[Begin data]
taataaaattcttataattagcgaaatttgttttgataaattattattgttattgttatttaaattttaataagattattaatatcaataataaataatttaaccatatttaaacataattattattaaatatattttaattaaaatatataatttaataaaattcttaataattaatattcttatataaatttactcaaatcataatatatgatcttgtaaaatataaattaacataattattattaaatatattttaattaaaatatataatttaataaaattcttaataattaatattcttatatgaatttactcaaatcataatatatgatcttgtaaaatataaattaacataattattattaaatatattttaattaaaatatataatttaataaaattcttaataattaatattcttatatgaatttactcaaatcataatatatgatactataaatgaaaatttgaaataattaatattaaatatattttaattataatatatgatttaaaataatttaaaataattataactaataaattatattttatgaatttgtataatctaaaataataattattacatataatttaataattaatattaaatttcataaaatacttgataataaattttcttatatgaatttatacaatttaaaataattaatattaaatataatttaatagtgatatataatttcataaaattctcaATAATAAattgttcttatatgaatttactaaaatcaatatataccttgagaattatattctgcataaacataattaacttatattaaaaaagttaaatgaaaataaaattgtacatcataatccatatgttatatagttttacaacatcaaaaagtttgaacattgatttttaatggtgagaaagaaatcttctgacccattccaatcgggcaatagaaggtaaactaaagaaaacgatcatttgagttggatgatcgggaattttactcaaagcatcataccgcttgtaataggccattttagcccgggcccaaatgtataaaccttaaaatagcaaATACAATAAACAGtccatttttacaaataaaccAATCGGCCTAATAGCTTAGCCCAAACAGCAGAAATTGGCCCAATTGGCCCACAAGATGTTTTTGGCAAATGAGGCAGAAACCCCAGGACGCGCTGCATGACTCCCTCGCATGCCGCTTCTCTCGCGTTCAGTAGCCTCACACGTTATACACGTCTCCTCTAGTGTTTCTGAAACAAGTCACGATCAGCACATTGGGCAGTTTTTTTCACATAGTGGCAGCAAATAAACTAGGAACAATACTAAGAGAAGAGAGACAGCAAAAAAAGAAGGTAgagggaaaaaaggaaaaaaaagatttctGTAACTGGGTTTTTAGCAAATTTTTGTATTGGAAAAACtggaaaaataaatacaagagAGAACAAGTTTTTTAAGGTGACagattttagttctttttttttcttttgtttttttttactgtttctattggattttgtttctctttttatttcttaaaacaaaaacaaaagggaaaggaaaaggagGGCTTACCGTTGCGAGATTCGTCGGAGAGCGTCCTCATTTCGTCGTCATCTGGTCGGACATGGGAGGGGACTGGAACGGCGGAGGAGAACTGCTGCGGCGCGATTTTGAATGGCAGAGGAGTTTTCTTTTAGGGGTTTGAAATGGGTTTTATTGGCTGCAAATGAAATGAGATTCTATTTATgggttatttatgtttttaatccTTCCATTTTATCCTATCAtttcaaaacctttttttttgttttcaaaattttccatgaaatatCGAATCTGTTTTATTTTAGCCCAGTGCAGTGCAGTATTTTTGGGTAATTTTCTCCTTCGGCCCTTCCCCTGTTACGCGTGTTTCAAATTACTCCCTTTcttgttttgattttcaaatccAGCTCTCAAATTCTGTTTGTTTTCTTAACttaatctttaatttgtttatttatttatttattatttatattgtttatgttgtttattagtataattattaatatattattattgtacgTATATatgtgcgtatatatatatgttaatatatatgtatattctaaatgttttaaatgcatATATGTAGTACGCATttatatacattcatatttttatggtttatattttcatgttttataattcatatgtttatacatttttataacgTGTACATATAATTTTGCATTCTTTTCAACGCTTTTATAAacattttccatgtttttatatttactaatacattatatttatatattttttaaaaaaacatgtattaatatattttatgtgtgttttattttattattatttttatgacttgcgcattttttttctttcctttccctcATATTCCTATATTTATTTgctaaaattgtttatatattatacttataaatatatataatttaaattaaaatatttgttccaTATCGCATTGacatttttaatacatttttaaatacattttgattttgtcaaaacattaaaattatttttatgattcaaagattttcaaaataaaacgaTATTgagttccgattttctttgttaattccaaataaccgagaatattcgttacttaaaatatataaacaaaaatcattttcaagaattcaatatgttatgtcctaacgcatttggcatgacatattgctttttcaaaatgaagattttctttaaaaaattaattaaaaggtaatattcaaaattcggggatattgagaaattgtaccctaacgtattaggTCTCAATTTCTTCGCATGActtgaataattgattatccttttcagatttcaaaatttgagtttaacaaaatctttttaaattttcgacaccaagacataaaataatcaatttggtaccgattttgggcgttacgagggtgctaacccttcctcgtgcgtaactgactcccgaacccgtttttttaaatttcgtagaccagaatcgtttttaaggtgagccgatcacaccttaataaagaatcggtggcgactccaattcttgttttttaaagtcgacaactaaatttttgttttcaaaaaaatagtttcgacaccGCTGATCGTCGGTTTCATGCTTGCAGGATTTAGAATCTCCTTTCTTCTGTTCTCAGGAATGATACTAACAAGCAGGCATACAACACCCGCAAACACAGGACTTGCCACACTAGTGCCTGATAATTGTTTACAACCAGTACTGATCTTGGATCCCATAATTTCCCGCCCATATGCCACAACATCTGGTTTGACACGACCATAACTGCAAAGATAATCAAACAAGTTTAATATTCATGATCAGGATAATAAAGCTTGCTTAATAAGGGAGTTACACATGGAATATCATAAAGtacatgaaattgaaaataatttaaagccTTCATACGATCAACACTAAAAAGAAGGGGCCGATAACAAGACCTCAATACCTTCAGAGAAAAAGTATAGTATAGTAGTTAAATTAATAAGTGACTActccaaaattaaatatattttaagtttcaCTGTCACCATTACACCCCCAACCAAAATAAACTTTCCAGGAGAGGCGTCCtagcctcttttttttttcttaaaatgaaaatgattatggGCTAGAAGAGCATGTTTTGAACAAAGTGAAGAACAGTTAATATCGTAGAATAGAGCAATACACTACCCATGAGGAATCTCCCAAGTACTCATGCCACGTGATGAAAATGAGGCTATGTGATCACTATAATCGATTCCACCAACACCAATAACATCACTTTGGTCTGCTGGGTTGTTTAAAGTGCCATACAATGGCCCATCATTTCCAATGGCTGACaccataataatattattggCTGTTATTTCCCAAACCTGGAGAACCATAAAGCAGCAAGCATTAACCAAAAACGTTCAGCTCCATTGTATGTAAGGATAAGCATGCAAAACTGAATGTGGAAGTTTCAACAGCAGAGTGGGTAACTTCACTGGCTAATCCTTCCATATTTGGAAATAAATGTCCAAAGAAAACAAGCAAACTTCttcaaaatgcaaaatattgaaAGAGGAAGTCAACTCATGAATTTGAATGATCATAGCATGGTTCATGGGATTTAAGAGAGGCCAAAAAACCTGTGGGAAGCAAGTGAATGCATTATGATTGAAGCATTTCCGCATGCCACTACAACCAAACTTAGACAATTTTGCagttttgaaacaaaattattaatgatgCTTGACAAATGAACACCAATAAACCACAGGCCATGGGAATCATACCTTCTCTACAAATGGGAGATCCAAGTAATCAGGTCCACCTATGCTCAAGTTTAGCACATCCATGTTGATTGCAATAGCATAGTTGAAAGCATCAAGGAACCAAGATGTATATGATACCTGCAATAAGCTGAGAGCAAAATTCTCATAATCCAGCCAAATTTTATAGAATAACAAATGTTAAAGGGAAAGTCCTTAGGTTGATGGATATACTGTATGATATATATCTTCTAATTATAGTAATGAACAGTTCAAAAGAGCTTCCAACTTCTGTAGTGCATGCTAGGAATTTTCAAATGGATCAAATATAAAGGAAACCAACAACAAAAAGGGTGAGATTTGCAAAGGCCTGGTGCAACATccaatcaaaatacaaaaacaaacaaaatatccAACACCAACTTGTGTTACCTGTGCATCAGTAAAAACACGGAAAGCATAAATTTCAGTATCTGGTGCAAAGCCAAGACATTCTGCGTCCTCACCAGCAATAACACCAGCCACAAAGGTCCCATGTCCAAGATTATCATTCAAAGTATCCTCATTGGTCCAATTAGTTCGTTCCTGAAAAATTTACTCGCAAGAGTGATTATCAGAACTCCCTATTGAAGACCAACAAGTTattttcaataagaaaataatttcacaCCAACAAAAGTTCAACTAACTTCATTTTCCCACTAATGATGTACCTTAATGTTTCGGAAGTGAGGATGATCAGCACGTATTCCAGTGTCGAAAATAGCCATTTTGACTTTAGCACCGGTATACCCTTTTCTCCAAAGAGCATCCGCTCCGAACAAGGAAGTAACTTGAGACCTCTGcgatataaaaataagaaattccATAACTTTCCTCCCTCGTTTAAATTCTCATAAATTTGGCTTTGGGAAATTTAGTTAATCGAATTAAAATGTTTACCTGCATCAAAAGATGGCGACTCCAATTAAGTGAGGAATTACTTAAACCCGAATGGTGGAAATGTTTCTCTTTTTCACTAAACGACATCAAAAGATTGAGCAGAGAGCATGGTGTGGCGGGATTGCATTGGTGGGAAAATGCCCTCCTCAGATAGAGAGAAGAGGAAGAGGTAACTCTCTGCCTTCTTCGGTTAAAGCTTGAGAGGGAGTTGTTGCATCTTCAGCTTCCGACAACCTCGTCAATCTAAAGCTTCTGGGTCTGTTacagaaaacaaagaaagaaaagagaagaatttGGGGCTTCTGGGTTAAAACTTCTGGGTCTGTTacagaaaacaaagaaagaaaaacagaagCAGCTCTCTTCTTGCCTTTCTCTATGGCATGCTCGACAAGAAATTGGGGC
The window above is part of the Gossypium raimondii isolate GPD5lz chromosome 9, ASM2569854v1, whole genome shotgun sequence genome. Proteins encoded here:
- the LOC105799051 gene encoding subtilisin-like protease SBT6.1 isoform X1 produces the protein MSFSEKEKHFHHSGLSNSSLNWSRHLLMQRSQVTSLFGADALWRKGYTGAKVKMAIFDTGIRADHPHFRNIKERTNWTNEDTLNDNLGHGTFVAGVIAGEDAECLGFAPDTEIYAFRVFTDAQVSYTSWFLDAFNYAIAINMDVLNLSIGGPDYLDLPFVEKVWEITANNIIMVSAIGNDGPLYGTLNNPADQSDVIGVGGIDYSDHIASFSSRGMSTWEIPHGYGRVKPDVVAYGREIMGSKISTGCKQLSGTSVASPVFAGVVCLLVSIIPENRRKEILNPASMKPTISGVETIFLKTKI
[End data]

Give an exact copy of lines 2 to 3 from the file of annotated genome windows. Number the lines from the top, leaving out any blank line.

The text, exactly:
The window above is part of the Gossypium raimondii isolate GPD5lz chromosome 9, ASM2569854v1, whole genome shotgun sequence genome. Proteins encoded here:
- the LOC105799051 gene encoding subtilisin-like protease SBT6.1 isoform X1 produces the protein MSFSEKEKHFHHSGLSNSSLNWSRHLLMQRSQVTSLFGADALWRKGYTGAKVKMAIFDTGIRADHPHFRNIKERTNWTNEDTLNDNLGHGTFVAGVIAGEDAECLGFAPDTEIYAFRVFTDAQVSYTSWFLDAFNYAIAINMDVLNLSIGGPDYLDLPFVEKVWEITANNIIMVSAIGNDGPLYGTLNNPADQSDVIGVGGIDYSDHIASFSSRGMSTWEIPHGYGRVKPDVVAYGREIMGSKISTGCKQLSGTSVASPVFAGVVCLLVSIIPENRRKEILNPASMKPTISGVETIFLKTKI